As the propaganda-heavy booklet I bought on site says: “Hoa Lo was ‘notorious’ for detaining and physically and mentally torturing thousands of patriotic and revolutionary Vietnamese.” The French didn’t cotton to the idea that the Vietnamese thought they should be in charge of the administration of their own country.
Most of the barracks areas have been turned into a museum, and the rooms illustrate the inhumane conditions under which poorly clothed and fed prisoners were held. Inadequate ventilation and sanitation, overcrowding and forced labor made matters even worse. Diseases such as beriberi, malaria and typhoid were rampant.
One room illustrates how brutal the inmates’ treatment was. Half-naked, life-size male figures, seated side by side on long raised platforms, legs stretched out in front of them, have their ankles clamped in wooden fetters. Their movements were severely restricted, forcing prisoners to live in their own filth.
Other rooms display documents and individual iron fetters and fierce implements of torture. A reasonable amount of English translation exists, and it puts heavy spin on valiant Vietnamese resistance.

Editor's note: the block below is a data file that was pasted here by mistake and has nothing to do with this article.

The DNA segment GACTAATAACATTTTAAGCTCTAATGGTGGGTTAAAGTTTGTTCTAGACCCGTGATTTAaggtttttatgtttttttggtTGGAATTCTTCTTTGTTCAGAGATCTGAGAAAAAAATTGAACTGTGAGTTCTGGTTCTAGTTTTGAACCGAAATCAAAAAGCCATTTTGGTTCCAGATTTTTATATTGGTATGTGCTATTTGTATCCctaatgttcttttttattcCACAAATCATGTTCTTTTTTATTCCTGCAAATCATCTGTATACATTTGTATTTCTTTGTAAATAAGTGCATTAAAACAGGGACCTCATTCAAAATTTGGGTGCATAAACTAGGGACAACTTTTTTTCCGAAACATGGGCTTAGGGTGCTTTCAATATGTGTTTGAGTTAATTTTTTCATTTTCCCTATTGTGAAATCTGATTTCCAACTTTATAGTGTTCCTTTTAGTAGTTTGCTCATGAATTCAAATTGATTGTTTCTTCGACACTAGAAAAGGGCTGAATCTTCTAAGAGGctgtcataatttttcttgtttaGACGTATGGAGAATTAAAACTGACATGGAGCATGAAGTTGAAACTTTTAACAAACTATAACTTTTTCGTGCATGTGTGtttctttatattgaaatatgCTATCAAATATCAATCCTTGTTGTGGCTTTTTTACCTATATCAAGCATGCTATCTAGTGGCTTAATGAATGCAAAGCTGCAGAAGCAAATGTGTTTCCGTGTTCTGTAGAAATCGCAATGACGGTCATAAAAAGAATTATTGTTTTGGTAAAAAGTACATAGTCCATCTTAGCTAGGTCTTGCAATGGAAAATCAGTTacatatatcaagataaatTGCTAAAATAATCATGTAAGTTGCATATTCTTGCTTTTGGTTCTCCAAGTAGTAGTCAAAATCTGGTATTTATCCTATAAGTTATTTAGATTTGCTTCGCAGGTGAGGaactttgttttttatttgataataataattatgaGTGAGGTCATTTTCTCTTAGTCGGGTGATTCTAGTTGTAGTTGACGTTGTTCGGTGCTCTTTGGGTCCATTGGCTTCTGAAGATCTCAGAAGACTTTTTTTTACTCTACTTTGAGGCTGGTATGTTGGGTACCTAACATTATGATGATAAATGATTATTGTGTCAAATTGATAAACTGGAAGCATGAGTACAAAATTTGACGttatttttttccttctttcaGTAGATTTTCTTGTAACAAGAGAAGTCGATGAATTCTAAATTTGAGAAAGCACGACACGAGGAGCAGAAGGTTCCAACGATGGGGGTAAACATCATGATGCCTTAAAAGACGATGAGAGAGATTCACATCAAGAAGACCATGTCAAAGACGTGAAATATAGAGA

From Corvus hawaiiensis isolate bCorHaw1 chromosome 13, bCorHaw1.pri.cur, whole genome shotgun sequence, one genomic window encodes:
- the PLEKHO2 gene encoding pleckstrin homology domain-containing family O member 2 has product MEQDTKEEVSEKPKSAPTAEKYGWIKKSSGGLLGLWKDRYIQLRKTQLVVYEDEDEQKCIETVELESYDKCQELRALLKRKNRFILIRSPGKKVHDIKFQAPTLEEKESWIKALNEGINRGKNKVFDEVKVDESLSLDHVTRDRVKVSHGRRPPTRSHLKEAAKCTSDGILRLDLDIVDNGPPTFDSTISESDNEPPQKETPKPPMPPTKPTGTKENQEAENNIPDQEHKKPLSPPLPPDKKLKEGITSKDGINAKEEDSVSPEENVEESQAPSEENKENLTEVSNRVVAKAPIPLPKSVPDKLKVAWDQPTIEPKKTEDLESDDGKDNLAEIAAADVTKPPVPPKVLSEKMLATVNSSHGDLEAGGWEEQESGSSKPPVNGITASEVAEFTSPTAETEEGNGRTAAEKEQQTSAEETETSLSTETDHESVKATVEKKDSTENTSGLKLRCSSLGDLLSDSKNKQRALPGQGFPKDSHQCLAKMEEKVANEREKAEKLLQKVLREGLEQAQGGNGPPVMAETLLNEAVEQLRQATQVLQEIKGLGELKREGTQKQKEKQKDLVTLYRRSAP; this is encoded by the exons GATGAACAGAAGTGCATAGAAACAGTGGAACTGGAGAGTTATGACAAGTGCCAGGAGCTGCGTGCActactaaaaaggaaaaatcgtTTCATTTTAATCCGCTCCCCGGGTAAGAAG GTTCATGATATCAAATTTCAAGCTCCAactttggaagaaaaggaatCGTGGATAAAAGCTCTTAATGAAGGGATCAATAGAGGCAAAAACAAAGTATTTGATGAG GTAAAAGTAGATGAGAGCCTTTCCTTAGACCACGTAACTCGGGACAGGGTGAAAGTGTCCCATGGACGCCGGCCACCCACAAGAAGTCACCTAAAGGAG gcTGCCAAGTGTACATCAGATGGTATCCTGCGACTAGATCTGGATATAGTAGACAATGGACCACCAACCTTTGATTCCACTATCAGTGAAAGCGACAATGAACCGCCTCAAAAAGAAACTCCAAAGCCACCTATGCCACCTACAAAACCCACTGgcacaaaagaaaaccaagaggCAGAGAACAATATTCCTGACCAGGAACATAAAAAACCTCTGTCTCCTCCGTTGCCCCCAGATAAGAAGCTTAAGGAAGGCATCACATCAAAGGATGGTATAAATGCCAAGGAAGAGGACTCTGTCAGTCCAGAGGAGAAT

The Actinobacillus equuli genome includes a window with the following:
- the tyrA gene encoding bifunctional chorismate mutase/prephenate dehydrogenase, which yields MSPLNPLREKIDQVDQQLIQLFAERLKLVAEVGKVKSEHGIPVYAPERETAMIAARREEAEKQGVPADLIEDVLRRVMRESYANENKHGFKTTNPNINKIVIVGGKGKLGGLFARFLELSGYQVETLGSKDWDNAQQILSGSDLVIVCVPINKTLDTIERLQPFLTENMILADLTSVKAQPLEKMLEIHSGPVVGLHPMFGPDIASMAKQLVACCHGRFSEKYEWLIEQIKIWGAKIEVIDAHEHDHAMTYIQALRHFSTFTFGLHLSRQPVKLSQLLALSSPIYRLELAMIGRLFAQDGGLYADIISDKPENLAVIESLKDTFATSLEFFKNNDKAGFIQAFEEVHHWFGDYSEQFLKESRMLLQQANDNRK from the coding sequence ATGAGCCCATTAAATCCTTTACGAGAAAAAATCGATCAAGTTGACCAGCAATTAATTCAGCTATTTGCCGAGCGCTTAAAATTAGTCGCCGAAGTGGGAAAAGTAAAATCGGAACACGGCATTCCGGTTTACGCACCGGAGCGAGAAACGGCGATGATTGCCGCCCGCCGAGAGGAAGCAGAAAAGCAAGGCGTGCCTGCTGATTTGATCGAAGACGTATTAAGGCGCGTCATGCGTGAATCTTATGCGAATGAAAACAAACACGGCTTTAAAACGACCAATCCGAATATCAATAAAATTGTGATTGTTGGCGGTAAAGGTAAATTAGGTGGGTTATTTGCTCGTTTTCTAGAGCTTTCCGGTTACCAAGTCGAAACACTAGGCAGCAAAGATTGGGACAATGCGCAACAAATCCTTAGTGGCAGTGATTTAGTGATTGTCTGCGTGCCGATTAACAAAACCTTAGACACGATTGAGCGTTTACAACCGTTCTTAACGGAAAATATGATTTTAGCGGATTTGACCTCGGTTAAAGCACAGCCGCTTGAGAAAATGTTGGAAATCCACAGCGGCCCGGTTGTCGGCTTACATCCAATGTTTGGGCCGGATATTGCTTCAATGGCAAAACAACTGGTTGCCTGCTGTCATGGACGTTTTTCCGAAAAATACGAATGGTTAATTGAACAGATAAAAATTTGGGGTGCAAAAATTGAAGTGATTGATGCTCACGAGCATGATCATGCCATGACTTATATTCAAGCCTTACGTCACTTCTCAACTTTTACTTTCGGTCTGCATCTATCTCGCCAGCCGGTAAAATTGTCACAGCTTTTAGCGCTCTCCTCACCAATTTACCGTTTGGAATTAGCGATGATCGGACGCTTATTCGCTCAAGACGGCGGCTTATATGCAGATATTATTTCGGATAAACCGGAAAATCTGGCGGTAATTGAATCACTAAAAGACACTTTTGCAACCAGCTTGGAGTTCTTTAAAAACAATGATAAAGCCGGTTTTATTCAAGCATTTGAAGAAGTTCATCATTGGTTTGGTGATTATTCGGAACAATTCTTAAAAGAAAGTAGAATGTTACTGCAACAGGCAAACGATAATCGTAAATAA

A guillotine imported by the French in 1894 was transported around North Vietnam and used to carry out executions of said “Vietnamese patriotic and revolutionary fighters” (this wording is repeated often in the booklet) in the countryside and the prison. A picture of it is featured in the booklet, but we did not see the guillotine in the room where it has been housed.
Considering the number of political prisoners, it should be no surprise that by the 1930s, a group of communists had banded together to spread their doctrine and “enlighten the masses” of inmates, teaching some to read and write and to speak French and English.
A few successful escapes occurred, including one after the Japanese replaced the French as overseers in the later stages of World War II. The sewers were the conduit for another attempt, in 1951. Portions of sewer are displayed near one of the exterior walls.